Yesterday, Iran's Supreme Leader Ayatollah Ali Khamenei announced that Iran will refuse demands that it give up its nuclear enrichment program. No one should be surprised at that--it was an entirely predictable reaction to the Bush administration's "make them an offer they can't accept" diplomacy.
Article IV of the UN Nuclear Non-Proliferation Treaty states that, "Nothing in this Treaty shall be interpreted as affecting the inalienable right of all the Parties to the Treaty to develop research, production and use of nuclear energy for peaceful purposes without discrimination…" As a party to the treaty, Iran has every justification to dig its heels in on the nuclear enrichment issue.
Pretzel Logic Diplomacy
The next step, according to most reports, will be a meeting of the UN Security Council to vote on sanctions against Iran. That will be a dicey proposition. The countries on the Security Council are also NPT signatories, and have in essence already granted Iran the right to develop peaceful nuclear technologies. What's more, imposing sanctions on Iran would be slapping the hand that's providing the packets of $100 bills Hezbollah is passing around to the homeless in southern Lebanon. That won't play well at all in the Muslim world, or in much of the rest of the world either.
Plus, two of the Security Council's members--Russia and China--are already predisposed to back Iran. Russia is making money by exporting nuclear technology to Iran, and China is fueling its industrial expansion with Iranian petroleum products. What's more, Russia and China have a window of opportunity now to use Iran as a lever to topple U.S. influence in South West Asia.
There's more. Arguments supporting sanctions say that Iran violated the NPT by hiding parts of its nuclear program from UN inspectors. But if anything, that was a violation of the Additional Protocol to the treaty that allowed "international nuclear inspectors to visit any nuclear site, installation or project at short notice and without any restrictions." And the Additional Protocol was a voluntary measure.
According to the Iran Press Service, Iran "accepted" the protocol in 2003, but never presented it to its parliament for ratification. In October 2005, Iran's Secretary of the Supreme Council on National Security Ali Larijani said, “If addressed with a language of menace and force, we shall continue with the NPT and talking, but will get out of the Additional Protocols.”
As shaky as that line of semantic maneuvering may sound, it gives China and Russian more than ample wiggle room to tell the rest of the Security Council, "Sorry, guys, but we just can't go along with sanctions. Rule of law, and so on. Isn't that what young Mister Bush talks about all the time?"
Unilateral U.S. sanctions against Iran would be about as effective as cutting off an allowance to a kid you weren't giving an allowance to in the first place. And if China and Russia continue doing business with Iran--which they will--Iran won't notice a spit's bit of difference in its economy.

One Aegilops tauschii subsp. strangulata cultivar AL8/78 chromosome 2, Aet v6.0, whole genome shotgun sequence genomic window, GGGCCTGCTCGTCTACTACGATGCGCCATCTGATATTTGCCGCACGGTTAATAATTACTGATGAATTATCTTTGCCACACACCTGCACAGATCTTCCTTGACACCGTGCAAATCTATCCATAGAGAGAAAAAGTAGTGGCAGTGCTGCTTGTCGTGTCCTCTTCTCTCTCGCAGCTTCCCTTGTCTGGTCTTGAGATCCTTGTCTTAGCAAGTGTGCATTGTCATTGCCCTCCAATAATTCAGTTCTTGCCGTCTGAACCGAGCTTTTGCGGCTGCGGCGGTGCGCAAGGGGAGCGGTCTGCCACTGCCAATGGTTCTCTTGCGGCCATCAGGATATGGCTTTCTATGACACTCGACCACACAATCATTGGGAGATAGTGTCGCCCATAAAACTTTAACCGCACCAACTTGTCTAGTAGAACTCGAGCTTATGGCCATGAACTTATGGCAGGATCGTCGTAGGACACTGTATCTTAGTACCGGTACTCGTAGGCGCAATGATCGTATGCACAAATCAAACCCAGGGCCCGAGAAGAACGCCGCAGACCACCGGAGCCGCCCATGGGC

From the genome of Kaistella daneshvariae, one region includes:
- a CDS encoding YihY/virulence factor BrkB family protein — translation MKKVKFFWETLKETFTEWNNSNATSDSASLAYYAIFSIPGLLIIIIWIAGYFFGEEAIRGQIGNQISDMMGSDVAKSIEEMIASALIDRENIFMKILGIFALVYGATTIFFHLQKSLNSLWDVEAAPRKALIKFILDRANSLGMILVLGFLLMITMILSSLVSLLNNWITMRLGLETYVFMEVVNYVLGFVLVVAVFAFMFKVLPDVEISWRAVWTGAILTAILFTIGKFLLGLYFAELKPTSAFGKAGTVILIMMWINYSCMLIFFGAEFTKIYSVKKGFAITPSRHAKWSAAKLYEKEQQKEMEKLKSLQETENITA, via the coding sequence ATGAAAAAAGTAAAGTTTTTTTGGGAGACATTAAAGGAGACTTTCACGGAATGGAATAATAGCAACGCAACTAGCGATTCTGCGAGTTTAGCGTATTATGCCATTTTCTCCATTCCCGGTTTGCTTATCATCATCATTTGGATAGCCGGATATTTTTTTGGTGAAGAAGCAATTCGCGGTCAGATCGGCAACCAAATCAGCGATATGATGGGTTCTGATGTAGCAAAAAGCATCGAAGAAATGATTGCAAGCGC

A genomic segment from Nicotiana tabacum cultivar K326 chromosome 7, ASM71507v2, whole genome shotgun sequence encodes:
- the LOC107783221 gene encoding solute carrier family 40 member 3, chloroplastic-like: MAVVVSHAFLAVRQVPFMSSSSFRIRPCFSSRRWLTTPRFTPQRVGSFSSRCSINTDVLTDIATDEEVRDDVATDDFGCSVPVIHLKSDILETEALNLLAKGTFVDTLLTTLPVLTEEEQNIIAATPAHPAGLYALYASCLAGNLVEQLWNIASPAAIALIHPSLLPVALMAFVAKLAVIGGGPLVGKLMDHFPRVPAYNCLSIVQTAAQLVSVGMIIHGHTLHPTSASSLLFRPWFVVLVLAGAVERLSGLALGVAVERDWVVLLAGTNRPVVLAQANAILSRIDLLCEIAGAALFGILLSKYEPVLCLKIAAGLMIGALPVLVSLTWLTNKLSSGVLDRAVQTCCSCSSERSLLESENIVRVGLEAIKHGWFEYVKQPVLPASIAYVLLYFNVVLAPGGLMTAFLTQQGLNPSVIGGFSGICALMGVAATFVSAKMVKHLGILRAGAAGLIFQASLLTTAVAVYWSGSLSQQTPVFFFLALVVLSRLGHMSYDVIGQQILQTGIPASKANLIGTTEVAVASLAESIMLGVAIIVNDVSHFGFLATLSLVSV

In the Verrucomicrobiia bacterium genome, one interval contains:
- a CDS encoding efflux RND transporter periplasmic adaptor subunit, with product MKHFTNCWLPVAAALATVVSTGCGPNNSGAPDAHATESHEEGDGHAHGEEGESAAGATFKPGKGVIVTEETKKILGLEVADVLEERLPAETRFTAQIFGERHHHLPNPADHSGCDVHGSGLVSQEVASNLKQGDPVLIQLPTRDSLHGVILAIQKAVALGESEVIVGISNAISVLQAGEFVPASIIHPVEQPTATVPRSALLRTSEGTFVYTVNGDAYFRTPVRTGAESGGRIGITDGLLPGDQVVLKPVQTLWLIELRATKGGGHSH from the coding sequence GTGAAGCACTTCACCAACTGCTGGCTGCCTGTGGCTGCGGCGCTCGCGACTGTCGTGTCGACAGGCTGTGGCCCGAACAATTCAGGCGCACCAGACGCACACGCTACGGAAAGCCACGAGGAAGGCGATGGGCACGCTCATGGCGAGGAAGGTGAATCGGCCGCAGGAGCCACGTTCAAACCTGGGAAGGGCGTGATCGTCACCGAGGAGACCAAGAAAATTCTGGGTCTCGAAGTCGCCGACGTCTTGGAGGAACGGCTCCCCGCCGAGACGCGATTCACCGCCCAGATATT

If, by some chance China and Russia sign off on the sanctions, Iran may well simply drop out of the NPT, which the treaty itself allows them to do.
Send in the Neo-Clowns
A Security Council veto of UN sanctions or an Iranian withdrawal from the NPT will likely set off a string of Roman candles in Dick Cheney's head, and brother, watch out for what happens then. If Uncle Dick talks young Mister Bush into launching a major air operation on Iran, things will go to Hezbollah in a handbag.
I won't go into the tactical technical details here for reasons I hope are obvious, but Iran can shut down the Strait of Hormuz faster than you can say, well, "the Strait of Hormuz." Whatever portion of the mighty U.S. Navy that happens to be in the Arabian Gulf will be trapped there, and the rest of the U.S. Navy won't be able to get into the Gulf to rescue them. The 130 thousand something ground troops in Iraq will be stranded, and surrounded by a hostile (and armed) Shia population. What little the U.S. Air Force can do to alleviate the situation will be further constrained by that services' strict "crew rest" doctrine.
Yes, given an all out effort, the U.S. Army, Navy, Marine Corps and Air Force could fight its way out of the Middle East, but how would that look? The best-trained, best-equipped, best financed military force in history, chased out of Southwest Asia by a country that couldn't beat Iraq in an eight year war?
Iran is scheduled to give its formal response to the "incentives" offer to the Security Council today. The U.S. will be represented on the Council by the Swiss ambassador because the U.S. doesn’t have diplomatic relations with Iran.
That's classic Bush II era American diplomacy. We set the precondition for negotiations with Iran, but refuse to talk to Iran about the precondition.
I'm telling you, folks, if we don't do something to check the bull goose loonies running our country come November, the rest of the New American Century is going to look like the beginning of the last American century.
Forget about investing in ethanol and fuel cells. Sink your money into oats and hay.
Commander Jeff Huber, U.S. Navy (Retired) writes from Virginia Beach, Virginia. Read his commentaries at ePluribus Media and Pen and Sword.